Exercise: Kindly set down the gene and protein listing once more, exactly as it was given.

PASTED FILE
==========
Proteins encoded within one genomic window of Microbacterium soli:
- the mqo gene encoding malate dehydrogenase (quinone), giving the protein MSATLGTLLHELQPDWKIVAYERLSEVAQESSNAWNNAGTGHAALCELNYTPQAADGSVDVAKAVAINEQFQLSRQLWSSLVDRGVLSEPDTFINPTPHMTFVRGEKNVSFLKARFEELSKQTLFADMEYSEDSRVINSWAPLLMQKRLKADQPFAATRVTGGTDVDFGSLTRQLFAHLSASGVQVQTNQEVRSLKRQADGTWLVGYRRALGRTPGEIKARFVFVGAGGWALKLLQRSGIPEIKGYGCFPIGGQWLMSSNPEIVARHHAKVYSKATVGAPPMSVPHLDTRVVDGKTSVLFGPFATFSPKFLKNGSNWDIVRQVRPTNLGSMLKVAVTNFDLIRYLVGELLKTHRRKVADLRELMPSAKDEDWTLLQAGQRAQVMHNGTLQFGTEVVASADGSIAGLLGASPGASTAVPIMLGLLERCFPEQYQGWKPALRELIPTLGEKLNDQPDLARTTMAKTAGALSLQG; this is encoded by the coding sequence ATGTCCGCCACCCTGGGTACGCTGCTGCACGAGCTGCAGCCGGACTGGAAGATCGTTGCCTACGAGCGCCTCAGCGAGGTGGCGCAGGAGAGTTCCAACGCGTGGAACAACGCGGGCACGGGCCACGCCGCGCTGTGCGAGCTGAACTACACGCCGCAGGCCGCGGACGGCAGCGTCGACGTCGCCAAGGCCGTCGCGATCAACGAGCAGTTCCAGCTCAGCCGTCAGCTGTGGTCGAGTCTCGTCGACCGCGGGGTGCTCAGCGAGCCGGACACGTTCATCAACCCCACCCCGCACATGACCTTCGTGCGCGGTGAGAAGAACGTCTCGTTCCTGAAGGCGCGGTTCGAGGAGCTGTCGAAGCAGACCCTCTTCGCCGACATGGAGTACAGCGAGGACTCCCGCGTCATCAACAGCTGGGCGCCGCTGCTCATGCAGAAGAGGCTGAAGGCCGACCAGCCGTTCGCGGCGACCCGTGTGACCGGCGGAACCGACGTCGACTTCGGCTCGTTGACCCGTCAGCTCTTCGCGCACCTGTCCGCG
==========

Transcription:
Proteins encoded within one genomic window of Microbacterium soli:
- the mqo gene encoding malate dehydrogenase (quinone), giving the protein MSATLGTLLHELQPDWKIVAYERLSEVAQESSNAWNNAGTGHAALCELNYTPQAADGSVDVAKAVAINEQFQLSRQLWSSLVDRGVLSEPDTFINPTPHMTFVRGEKNVSFLKARFEELSKQTLFADMEYSEDSRVINSWAPLLMQKRLKADQPFAATRVTGGTDVDFGSLTRQLFAHLSASGVQVQTNQEVRSLKRQADGTWLVGYRRALGRTPGEIKARFVFVGAGGWALKLLQRSGIPEIKGYGCFPIGGQWLMSSNPEIVARHHAKVYSKATVGAPPMSVPHLDTRVVDGKTSVLFGPFATFSPKFLKNGSNWDIVRQVRPTNLGSMLKVAVTNFDLIRYLVGELLKTHRRKVADLRELMPSAKDEDWTLLQAGQRAQVMHNGTLQFGTEVVASADGSIAGLLGASPGASTAVPIMLGLLERCFPEQYQGWKPALRELIPTLGEKLNDQPDLARTTMAKTAGALSLQG; this is encoded by the coding sequence ATGTCCGCCACCCTGGGTACGCTGCTGCACGAGCTGCAGCCGGACTGGAAGATCGTTGCCTACGAGCGCCTCAGCGAGGTGGCGCAGGAGAGTTCCAACGCGTGGAACAACGCGGGCACGGGCCACGCCGCGCTGTGCGAGCTGAACTACACGCCGCAGGCCGCGGACGGCAGCGTCGACGTCGCCAAGGCCGTCGCGATCAACGAGCAGTTCCAGCTCAGCCGTCAGCTGTGGTCGAGTCTCGTCGACCGCGGGGTGCTCAGCGAGCCGGACACGTTCATCAACCCCACCCCGCACATGACCTTCGTGCGCGGTGAGAAGAACGTCTCGTTCCTGAAGGCGCGGTTCGAGGAGCTGTCGAAGCAGACCCTCTTCGCCGACATGGAGTACAGCGAGGACTCCCGCGTCATCAACAGCTGGGCGCCGCTGCTCATGCAGAAGAGGCTGAAGGCCGACCAGCCGTTCGCGGCGACCCGTGTGACCGGCGGAACCGACGTCGACTTCGGCTCGTTGACCCGTCAGCTCTTCGCGCACCTGTCCGCG